Judge Perretti concluded that P.Z.H. "continues to be a sexually violent predator," and "it is highly likely that he will not control his sexually violent behavior, and will re-offend. . . . There is no doubt that the respondent can't control his behavior." She based her decision on Dr. Kern's diagnosis of pedophilia and anti-social personality disorder, and on P.Z.H.'s documented history of failing to cooperate with therapy at the STU, as well as his pattern of minimizing his offenses and his "superficial understanding of his sex offending."
On this appeal, P.Z.H. raises the following issues:
POINT I: THE TRIAL COURT EXCEEDED ITS CONSTITUTIONAL AND STATUTORY AUTHORITY BY COMMITTING P.Z.H. UNDER THE SVPA, BECAUSE P.Z.H. WAS NOT SERVING A SENTENCE FOR A SEXUALLY VIOLENT OFFENSE WHEN COMMITTED AND THERE WAS NO EVIDENCE OF RECENT DANGEROUS BEHAVIOR OR THREAT.
POINT II: DUE PROCESS REQUIRES THAT THE GROUNDS FOR COMMITMENT AS A SEXUALLY VIOLENT PREDATOR BE PROVEN BYOND A REASONABLE DOUBT. POINT III: THE STATE FAILED TO PROVE BY CLEAR AND CONVINCING EVIDENCE THAT P.Z.H. WAS SUBJECT TO SVP COMMITMENT.
We conclude that Points Two and Three are without merit and do not warrant discussion in a written opinion. R. 2:11-3(e)(1)(E). The evidence supports Judge Perretti's conclusion by clear and convincing evidence that P.Z.H continues to be a sexually violent predator who is highly likely to re-offend if released. In re Commitment of W.Z., 173 N.J. 109, 127-28 (2002). We now turn to a discussion of Point One.
The SVPA authorizes involuntary civil commitment of sexually violent predators. The Act defines "sexually violent predator" in terms of the type of crime the person has committed, and does not limit the definition in relation to when the person committed the crime:
"Sexually violent predator" means a person who has been convicted, adjudicated delinquent or found not guilty by reason of insanity for commission of a sexually violent offense, or has been charged with a sexually violent offense but found to be incompetent to stand trial, and suffers from a mental abnormality or personality disorder that makes the person likely to engage in acts of sexual violence if not confined in a secure facility for control, care and treatment. [N.J.S.A. 30:4-27.26 (emphasis added).]
In turn, "sexually violent offense" is defined as
(a) aggravated sexual assault; sexual assault; aggravated criminal sexual contact; kidnapping pursuant to subparagraph (b) of paragraph (2) of subsection c. of N.J.S. 2C:13-1; criminal sexual contact; felony murder pursuant to paragraph (3) of N.J.S. 2C:11-3 if the underlying crime is sexual assault; an attempt to commit any of these enumerated offenses; or a criminal offense with substantially the same elements as any offense enumerated above, entered or imposed under the laws of the United States, this State or another state; or
(b) any offense for which the court makes a specific finding on the record that, based on the circumstances of the case, the person's offense should be considered a sexually violent offense. [Ibid.]
Read together, these provisions authorize the commitment of any person who has committed a sexually violent offense, without regard to when the offense was committed or whether the person is currently incarcerated for that offense. Moreover, since the Act applies whether the offense was committed in New Jersey or "under the laws of the United States . . . or another State," ibid., the Legislature could not have intended to limit application of the Act to persons about to be released from prisons or psychiatric hospitals. New Jersey authorities would have no way of knowing when a sexual predator was about to be released from a prison in another state. Further, the sections of the Act that define the Attorney General's authority to seek commitment of a predator contain no such limitation.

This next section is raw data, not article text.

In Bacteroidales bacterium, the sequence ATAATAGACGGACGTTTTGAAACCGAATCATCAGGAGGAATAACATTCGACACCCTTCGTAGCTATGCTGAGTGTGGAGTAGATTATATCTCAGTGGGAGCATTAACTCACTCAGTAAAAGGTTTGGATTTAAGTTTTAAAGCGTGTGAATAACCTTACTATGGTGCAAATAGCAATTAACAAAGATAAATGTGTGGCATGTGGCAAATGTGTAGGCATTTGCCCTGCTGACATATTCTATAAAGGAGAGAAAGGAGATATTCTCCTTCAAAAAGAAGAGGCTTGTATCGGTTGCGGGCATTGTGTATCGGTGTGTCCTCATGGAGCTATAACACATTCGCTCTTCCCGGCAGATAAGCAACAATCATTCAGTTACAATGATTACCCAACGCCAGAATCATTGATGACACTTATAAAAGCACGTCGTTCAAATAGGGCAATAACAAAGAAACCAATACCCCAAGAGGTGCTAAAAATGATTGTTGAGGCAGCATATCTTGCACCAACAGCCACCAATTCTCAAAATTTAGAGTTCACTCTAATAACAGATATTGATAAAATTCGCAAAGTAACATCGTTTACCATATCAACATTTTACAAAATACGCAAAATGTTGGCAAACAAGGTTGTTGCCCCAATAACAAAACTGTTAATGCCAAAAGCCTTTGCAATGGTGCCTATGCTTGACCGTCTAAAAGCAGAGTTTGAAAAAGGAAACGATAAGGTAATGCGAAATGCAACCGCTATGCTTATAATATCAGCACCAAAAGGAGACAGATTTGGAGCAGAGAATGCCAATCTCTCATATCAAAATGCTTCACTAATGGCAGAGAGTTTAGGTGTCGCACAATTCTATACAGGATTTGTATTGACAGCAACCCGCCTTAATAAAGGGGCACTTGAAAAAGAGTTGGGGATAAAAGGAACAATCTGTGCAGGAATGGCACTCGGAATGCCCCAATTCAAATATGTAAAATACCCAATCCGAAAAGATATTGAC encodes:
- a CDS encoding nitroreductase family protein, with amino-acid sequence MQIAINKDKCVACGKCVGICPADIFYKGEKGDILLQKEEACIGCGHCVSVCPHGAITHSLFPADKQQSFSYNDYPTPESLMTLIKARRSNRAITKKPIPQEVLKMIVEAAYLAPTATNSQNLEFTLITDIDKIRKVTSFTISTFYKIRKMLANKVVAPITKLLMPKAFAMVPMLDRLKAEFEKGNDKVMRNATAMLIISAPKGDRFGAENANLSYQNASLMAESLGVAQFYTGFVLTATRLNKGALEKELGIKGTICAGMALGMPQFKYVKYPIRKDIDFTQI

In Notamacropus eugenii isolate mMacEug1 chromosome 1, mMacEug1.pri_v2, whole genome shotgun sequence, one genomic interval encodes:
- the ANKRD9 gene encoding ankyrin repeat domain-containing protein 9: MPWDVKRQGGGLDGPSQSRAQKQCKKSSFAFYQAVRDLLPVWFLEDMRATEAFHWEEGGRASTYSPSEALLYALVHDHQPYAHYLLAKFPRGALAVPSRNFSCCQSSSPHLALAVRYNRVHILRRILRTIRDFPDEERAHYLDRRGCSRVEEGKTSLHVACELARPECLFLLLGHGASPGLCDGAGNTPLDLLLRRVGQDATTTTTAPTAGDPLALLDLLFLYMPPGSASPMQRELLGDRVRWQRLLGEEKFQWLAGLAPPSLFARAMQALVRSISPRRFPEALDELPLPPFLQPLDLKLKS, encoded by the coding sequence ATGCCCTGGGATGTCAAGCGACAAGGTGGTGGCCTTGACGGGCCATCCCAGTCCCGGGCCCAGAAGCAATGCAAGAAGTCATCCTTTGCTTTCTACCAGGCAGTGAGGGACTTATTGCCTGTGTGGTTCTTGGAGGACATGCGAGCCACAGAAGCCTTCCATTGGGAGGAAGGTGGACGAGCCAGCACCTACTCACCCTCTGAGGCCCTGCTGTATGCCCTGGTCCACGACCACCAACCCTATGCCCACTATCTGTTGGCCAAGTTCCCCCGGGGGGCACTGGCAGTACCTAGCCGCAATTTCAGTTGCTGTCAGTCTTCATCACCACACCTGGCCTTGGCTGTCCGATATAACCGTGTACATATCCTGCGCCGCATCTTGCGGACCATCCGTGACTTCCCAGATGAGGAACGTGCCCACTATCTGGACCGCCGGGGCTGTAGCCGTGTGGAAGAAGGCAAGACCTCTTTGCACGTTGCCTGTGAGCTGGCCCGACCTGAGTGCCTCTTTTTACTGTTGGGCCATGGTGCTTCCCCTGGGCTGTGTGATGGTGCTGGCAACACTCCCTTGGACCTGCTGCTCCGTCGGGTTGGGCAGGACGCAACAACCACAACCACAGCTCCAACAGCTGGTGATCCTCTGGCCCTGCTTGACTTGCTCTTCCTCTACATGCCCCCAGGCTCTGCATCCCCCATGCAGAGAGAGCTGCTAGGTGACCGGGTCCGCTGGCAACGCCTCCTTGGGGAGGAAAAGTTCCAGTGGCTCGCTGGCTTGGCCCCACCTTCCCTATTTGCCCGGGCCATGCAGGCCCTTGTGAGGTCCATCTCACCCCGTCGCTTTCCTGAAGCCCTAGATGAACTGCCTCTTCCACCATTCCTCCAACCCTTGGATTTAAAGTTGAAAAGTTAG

The SVPA authorizes the Attorney General to seek the involuntary commitment of a person who may be a sexually violent predator under a series of different circumstances set forth in N.J.S.A. 30:4-27.28. We quote the statute at length, because it illustrates the breadth of the Attorney General's authority:
a. The Attorney General may initiate a court proceeding for involuntary commitment under this act of a person who is currently a patient in a short-term care facility, State or county psychiatric facility or special psychiatric hospital, by submitting to the court a clinical certificate for a sexually violent predator completed by a psychiatrist at the facility at which the person is a patient and the screening certificate which authorized admission of the person to the facility; but both certificates shall not be signed by the same psychiatrist unless the psychiatrist has made a reasonable but unsuccessful attempt to have another psychiatrist conduct the evaluation and execute the certificate.
b. If civil commitment is not initiated pursuant to subsection a. of this section, the Attorney General may initiate a court proceeding for the involuntary commitment of a person by the submission to the court of two clinical certificates for a sexually violent predator, at least one of which is prepared by a psychiatrist. The person shall not be involuntarily committed pursuant to this act before the court issues a temporary court order. When the Attorney General determines that the public safety requires initiation of a proceeding pursuant to this subsection, the Attorney General may apply to the court for an order compelling the psychiatric evaluation of the person. The court shall grant the Attorney General's application if the court finds that there is reasonable cause to believe that the person named in the petition is a sexually violent predator.